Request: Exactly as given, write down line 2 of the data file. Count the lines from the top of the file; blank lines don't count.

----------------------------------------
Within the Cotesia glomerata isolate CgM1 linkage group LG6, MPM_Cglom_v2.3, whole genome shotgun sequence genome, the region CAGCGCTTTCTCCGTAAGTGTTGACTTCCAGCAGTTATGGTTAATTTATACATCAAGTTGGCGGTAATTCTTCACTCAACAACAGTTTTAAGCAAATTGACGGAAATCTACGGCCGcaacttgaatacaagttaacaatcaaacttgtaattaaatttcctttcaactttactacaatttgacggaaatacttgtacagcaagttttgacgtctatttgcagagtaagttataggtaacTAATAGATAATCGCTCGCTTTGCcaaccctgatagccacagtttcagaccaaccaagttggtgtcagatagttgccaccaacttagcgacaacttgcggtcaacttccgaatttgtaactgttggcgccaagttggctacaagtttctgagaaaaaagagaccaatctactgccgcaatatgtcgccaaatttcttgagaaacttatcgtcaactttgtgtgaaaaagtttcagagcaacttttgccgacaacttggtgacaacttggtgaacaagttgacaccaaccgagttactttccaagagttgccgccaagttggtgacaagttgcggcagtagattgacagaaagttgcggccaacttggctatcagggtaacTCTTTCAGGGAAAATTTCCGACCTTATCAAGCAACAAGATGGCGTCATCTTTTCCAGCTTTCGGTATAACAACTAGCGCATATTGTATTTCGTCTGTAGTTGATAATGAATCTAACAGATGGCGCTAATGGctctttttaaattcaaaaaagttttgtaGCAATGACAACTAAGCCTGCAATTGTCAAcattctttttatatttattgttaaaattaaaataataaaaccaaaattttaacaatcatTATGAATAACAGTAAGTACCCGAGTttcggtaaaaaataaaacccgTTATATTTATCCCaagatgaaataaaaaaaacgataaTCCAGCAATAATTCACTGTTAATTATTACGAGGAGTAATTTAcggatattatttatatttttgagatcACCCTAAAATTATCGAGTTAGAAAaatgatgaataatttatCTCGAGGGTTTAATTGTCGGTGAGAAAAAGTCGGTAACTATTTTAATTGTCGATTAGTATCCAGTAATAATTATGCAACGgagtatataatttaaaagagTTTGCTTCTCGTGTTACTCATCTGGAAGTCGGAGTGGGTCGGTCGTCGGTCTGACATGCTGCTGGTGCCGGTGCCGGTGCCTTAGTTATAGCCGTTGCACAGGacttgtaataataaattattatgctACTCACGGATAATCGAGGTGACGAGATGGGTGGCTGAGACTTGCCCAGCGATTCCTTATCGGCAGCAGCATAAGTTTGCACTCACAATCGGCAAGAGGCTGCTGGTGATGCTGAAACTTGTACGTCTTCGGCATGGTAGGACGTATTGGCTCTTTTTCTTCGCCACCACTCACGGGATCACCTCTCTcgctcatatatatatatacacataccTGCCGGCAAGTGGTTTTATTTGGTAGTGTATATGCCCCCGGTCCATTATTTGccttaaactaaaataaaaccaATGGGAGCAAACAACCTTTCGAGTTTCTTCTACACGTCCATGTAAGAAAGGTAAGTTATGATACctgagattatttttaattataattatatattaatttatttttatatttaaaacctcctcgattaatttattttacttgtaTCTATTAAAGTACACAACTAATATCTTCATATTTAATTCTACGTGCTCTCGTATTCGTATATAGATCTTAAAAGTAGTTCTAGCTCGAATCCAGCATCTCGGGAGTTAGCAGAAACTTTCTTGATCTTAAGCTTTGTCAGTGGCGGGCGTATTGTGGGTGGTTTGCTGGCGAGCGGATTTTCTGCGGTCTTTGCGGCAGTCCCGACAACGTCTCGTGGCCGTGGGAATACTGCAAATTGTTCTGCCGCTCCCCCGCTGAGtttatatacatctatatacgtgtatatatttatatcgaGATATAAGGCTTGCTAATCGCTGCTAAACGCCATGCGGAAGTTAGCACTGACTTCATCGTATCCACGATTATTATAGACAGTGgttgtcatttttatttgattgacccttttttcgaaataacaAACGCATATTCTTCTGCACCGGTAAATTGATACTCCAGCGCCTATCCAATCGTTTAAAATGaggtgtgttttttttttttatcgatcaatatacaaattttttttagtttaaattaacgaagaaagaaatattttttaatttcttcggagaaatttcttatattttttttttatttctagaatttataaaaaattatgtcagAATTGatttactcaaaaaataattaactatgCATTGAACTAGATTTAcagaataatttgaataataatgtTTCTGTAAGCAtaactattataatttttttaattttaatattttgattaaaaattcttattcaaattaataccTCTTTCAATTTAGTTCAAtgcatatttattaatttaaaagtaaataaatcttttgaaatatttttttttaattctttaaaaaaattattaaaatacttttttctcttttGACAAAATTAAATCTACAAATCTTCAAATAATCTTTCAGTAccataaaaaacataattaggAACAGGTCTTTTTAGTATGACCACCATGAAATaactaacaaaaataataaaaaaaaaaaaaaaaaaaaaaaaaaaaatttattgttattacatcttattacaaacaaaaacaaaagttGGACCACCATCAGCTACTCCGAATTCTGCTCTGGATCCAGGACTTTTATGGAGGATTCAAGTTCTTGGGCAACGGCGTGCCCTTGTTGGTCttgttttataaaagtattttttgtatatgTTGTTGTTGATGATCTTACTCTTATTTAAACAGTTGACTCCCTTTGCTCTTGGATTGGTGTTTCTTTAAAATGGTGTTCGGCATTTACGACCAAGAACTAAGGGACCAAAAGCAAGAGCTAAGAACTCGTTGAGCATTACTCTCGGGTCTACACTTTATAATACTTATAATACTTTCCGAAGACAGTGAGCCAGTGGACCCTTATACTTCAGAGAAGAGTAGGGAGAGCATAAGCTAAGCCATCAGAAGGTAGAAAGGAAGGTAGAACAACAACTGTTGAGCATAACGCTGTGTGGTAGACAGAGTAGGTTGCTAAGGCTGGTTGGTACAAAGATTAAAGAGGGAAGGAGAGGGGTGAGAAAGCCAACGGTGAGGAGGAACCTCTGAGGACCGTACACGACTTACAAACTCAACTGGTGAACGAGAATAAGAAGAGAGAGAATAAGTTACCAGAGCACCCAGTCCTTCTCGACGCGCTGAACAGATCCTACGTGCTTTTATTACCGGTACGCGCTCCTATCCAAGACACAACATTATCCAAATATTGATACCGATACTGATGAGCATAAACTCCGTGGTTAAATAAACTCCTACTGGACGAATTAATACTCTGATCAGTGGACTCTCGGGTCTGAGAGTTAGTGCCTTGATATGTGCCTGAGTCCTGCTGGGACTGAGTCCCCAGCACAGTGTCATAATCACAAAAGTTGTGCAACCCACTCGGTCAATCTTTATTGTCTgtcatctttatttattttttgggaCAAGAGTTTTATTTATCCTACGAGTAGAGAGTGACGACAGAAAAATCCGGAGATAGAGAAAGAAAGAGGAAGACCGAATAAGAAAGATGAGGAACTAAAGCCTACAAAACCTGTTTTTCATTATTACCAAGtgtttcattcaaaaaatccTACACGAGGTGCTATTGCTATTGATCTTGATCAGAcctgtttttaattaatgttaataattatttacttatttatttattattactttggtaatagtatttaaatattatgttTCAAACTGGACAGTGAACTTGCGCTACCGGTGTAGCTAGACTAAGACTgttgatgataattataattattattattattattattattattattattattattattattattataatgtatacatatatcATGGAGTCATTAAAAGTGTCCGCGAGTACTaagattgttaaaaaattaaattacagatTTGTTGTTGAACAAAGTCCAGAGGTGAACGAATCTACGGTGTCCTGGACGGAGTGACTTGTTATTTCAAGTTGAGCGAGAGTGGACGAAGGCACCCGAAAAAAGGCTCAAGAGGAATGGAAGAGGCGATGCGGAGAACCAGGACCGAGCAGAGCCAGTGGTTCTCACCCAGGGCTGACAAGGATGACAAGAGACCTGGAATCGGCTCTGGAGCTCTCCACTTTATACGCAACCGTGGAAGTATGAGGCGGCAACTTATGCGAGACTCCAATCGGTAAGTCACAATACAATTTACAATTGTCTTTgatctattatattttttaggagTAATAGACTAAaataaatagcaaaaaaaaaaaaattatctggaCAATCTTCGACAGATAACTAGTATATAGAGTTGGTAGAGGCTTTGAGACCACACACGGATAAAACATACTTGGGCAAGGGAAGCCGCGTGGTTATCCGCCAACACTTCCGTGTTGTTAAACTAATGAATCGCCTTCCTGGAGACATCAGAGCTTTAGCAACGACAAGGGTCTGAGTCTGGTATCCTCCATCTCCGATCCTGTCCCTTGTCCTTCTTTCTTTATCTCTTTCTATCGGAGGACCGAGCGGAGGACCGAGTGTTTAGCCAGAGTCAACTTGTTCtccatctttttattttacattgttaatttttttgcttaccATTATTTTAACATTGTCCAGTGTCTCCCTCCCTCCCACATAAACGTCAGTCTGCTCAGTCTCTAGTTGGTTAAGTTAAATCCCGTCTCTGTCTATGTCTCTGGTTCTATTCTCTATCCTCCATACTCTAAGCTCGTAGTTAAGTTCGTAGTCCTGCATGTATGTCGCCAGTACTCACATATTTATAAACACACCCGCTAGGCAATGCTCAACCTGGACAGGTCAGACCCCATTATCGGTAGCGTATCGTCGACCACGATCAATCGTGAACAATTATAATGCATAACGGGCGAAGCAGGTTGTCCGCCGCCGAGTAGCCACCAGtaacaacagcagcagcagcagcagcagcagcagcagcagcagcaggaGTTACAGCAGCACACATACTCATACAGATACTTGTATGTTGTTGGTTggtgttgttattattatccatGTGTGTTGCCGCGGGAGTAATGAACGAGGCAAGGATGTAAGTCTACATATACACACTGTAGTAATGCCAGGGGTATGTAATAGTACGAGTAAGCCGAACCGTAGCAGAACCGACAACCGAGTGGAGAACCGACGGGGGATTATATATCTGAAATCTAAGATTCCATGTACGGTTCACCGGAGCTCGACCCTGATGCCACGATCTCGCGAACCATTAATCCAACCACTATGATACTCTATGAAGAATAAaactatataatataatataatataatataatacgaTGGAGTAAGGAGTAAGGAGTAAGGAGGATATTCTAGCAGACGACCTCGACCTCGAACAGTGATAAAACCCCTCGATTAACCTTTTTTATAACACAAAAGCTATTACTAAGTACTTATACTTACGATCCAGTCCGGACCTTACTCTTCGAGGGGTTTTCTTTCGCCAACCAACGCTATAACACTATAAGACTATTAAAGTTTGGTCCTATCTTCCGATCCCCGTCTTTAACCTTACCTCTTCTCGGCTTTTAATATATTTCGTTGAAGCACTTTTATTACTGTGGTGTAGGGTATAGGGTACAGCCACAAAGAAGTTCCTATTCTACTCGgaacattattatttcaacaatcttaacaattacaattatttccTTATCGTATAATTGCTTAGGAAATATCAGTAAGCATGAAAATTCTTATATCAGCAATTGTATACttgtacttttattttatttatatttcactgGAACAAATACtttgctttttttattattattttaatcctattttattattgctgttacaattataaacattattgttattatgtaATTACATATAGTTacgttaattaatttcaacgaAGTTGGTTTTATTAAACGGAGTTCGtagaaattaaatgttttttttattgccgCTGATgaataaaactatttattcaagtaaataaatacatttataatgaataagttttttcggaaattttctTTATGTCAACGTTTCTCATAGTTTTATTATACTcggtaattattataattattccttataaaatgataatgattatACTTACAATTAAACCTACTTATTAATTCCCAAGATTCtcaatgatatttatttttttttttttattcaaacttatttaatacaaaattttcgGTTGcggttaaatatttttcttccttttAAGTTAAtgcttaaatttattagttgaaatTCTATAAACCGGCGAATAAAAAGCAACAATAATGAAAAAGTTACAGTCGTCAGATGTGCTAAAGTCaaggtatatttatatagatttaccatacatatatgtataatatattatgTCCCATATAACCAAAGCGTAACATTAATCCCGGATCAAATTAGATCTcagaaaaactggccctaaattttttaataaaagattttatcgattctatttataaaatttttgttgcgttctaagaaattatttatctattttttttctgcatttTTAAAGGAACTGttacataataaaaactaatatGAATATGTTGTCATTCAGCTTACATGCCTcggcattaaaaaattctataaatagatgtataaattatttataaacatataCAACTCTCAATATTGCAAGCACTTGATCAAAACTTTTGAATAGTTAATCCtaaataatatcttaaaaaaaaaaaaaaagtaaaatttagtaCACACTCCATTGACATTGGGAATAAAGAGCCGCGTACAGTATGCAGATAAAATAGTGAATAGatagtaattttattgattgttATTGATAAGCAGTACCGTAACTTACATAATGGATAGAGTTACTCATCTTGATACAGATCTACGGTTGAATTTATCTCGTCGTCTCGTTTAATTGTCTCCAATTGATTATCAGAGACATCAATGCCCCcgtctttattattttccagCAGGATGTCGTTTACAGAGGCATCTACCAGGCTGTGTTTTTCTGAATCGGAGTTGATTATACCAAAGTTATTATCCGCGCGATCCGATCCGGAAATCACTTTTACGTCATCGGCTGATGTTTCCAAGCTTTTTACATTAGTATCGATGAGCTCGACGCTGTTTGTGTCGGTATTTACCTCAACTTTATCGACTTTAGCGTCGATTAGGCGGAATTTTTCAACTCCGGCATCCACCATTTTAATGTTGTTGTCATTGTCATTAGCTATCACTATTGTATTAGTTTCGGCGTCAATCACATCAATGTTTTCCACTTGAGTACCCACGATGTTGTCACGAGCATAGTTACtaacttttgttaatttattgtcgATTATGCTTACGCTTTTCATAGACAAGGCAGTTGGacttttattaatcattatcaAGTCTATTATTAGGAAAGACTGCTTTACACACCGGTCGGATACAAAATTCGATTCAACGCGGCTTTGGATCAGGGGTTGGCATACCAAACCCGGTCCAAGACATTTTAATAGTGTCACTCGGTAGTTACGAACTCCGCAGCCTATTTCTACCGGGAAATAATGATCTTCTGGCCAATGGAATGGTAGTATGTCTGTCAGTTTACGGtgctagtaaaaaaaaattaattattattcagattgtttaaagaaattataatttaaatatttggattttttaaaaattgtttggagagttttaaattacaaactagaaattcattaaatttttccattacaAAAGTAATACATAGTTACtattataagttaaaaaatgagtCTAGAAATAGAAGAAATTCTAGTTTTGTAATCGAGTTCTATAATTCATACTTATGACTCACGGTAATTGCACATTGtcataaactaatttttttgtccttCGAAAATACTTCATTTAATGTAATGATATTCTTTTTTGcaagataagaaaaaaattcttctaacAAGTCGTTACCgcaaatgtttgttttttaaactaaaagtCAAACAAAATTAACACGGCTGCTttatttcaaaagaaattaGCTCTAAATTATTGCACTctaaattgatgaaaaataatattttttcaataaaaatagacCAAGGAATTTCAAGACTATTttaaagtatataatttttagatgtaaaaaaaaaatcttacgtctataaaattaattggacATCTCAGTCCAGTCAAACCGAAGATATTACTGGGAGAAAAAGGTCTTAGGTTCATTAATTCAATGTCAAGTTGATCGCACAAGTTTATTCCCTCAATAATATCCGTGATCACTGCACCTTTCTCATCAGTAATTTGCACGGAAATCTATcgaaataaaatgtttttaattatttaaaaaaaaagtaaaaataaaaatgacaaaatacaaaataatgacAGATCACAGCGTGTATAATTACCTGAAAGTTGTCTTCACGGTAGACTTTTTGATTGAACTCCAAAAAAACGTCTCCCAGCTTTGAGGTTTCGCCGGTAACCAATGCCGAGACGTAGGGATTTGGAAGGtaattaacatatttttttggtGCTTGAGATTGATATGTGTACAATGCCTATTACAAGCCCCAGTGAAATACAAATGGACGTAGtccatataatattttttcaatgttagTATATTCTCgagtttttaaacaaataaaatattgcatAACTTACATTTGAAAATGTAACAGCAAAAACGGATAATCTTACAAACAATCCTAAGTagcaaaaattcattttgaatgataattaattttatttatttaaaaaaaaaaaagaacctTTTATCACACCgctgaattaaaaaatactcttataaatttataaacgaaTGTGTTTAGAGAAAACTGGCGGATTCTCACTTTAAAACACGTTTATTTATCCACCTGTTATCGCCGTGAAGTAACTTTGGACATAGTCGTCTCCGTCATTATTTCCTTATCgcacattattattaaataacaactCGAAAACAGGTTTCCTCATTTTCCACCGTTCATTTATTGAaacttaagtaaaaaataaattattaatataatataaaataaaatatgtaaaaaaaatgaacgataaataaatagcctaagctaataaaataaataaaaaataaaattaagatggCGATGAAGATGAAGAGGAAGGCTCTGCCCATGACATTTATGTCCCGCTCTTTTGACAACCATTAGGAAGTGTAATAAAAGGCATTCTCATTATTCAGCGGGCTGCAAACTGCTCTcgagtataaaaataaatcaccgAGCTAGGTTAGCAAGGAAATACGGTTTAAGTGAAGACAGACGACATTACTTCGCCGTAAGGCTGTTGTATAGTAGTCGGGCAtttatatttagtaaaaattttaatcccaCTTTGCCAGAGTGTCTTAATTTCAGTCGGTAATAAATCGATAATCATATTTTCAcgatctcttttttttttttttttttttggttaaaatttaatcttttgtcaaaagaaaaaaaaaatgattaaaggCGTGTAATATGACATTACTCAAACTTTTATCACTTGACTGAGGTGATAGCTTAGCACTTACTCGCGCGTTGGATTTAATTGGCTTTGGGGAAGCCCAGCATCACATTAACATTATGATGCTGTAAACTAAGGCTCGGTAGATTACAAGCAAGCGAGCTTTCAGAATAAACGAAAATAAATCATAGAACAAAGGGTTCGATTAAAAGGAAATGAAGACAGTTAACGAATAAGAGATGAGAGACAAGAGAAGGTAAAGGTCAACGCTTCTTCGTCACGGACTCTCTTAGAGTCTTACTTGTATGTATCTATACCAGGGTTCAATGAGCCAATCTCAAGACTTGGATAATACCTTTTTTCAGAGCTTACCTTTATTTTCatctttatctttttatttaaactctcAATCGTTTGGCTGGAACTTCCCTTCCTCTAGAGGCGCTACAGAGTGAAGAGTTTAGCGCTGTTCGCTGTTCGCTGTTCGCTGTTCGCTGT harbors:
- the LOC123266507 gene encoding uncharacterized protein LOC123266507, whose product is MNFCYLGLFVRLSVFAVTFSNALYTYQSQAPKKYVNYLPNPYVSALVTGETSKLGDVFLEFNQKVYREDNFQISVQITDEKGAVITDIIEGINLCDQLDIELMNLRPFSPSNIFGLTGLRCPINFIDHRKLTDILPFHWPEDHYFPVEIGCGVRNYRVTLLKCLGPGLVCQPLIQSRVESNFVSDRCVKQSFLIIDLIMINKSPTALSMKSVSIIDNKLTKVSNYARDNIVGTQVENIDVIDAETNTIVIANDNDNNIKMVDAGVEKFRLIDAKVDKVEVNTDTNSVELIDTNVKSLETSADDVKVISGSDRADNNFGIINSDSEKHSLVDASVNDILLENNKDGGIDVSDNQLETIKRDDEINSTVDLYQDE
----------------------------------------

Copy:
- the LOC123266507 gene encoding uncharacterized protein LOC123266507, whose product is MNFCYLGLFVRLSVFAVTFSNALYTYQSQAPKKYVNYLPNPYVSALVTGETSKLGDVFLEFNQKVYREDNFQISVQITDEKGAVITDIIEGINLCDQLDIELMNLRPFSPSNIFGLTGLRCPINFIDHRKLTDILPFHWPEDHYFPVEIGCGVRNYRVTLLKCLGPGLVCQPLIQSRVESNFVSDRCVKQSFLIIDLIMINKSPTALSMKSVSIIDNKLTKVSNYARDNIVGTQVENIDVIDAETNTIVIANDNDNNIKMVDAGVEKFRLIDAKVDKVEVNTDTNSVELIDTNVKSLETSADDVKVISGSDRADNNFGIINSDSEKHSLVDASVNDILLENNKDGGIDVSDNQLETIKRDDEINSTVDLYQDE